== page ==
Back in the relative old days of 2003-2004 when orange RSS icons started appearing in the sidebars of websites, very few users knew what to do with them. Jeff Veen said,
“…The vast majority [of users] aren’t even aware of what RSS is…why are we peppering our pages with little orange icons that link to garbled-looking XML markup?”
Showing a bit more foresight than other developers, Veen chose to link the RSS icons to a page which educated users about feeds and what they offered:
But, what does that icon do? Here’s where we struggled with convention. Typically, people either click on the icons or drag them to an aggregator. Some folks right-click and copy the feed’s URL. We decided not to link feeds directly from the icon, but instead offer up a page that shows all the feeds a user can subscribe to.
In 2005, the Microsoft/IE team made the surprising decision to adopt Firefox’s orange feed icon which became a major step in standardizing its appearance. Designers like Matt Bratt offered downloads of the vector image which soon appeared on thousands of blogs.
Fast-forward to the present day — many millions of more users are consuming content via RSS. That orange icon is more recognizable each day. But I still wonder: what’s the best way for a site to advertise its feed address?
This process contains many constituents: from high-quality content, such as good reflective journal papers, to correctly customized theme.
I’ve been seeing more designs lately with prominent RSS cues in the masthead, as with Adii’s Premium News line. Then there’s Pat Dryburgh’s site which takes the idea to comical extremes. Recently WPDesigner commented:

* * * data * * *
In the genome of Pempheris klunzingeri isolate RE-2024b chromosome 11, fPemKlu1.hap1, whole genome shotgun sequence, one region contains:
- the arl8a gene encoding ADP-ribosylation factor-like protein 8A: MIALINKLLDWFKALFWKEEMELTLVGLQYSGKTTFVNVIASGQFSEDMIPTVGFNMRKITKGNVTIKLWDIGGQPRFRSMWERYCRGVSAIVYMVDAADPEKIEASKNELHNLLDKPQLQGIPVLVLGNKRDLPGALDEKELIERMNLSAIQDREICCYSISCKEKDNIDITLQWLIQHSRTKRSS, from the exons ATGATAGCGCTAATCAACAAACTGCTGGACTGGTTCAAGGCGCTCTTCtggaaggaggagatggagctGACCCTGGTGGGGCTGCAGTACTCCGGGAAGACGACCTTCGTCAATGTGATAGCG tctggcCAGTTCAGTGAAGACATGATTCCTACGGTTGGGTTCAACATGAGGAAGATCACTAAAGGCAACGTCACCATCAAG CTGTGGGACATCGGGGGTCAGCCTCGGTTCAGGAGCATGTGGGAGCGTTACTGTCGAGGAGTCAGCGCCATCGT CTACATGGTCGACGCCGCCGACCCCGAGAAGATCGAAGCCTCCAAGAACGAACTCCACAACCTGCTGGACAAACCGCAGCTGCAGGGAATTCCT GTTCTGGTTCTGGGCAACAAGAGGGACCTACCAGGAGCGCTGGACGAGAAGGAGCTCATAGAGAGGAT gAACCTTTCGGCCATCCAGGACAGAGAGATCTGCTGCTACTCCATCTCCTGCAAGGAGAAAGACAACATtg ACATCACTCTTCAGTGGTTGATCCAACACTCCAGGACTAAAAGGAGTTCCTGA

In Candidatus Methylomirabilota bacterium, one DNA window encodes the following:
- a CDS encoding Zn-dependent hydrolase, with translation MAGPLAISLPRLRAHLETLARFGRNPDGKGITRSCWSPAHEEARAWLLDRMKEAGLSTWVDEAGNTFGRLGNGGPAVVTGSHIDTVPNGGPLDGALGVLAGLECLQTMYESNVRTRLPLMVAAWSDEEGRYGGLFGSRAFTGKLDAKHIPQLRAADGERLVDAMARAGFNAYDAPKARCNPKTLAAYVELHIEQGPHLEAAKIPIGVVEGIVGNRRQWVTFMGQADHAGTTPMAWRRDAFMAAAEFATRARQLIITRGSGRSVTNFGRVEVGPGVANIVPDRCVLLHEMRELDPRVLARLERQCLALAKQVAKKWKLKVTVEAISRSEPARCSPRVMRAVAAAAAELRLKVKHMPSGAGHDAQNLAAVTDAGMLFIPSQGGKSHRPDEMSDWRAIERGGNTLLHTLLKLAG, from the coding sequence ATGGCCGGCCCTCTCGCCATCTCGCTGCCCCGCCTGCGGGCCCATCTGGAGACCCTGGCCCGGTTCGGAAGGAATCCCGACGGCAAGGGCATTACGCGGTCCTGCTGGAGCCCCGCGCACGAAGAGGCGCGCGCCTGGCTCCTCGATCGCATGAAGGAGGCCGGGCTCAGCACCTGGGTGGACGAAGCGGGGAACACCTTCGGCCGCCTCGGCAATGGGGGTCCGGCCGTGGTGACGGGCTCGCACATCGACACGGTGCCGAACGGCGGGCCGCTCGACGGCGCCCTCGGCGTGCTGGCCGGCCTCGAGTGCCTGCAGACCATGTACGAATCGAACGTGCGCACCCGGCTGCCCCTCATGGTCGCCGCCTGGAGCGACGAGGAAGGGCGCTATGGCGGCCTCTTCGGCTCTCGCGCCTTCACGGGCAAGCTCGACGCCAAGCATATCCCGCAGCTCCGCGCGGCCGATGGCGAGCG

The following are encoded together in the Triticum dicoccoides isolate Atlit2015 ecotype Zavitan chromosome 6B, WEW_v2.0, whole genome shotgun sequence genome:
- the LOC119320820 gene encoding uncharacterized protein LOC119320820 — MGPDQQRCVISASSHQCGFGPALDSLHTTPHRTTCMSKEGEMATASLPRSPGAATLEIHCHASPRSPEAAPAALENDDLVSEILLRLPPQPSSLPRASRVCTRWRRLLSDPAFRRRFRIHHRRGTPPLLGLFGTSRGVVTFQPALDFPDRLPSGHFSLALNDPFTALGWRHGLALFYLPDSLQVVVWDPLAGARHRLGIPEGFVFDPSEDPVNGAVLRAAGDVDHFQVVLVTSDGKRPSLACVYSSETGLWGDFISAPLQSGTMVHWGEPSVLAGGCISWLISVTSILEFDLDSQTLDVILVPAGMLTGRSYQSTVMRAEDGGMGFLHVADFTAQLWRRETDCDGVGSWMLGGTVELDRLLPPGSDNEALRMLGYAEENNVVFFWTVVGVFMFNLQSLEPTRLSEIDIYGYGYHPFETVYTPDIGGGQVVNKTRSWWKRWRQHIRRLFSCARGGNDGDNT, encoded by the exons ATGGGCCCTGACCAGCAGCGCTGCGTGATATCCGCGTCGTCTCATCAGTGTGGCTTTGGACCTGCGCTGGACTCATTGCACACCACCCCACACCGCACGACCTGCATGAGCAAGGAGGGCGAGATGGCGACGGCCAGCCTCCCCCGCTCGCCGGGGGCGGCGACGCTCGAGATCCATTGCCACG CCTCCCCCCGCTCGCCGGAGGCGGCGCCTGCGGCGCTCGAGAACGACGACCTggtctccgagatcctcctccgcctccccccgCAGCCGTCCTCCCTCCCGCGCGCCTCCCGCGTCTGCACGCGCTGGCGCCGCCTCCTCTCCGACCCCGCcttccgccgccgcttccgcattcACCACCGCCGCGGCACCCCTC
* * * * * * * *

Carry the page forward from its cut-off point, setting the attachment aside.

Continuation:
“…Blog readers expect to find the RSS subscribe button at the top right hand corner or at the top of the right sidebar. Why is that? No one said that’s the best spot, but it’s ‘what-works’ because many popular blogs place the subscribe button there.”
My personal opinion? Prominent RSS info can be an abuse of screen real estate and an almost outdated notion. Modern feedreaders (Bloglines, Google Reader, Netvibes) allow you simply enter a site URL which it uses to auto-detect any/all available feeds, even giving you the option of choosing RSS2 versus Atom. Firefox users can tell if a site offers feeds simply by looking in the locator bar. For that matter, anyone savvy enough to use RSS already knows that certain sites (those which run WP or Movable Type, for example) always provides syndication anyway.
So do we need to actively advertise feeds? If so, how prominently and in what format?
(Regarding the gratuitous use of space, I have similar issues with a lot of WordPress/blog data. Not every excerpt needs a Category listed, and depending on the context, some don’t even need date info. It’s in single-post view when that info is most relevant — on the homepage, most users just want headlines to click. Don’t even get me started on prominent ‘tag clouds’, but we’ll save that for another post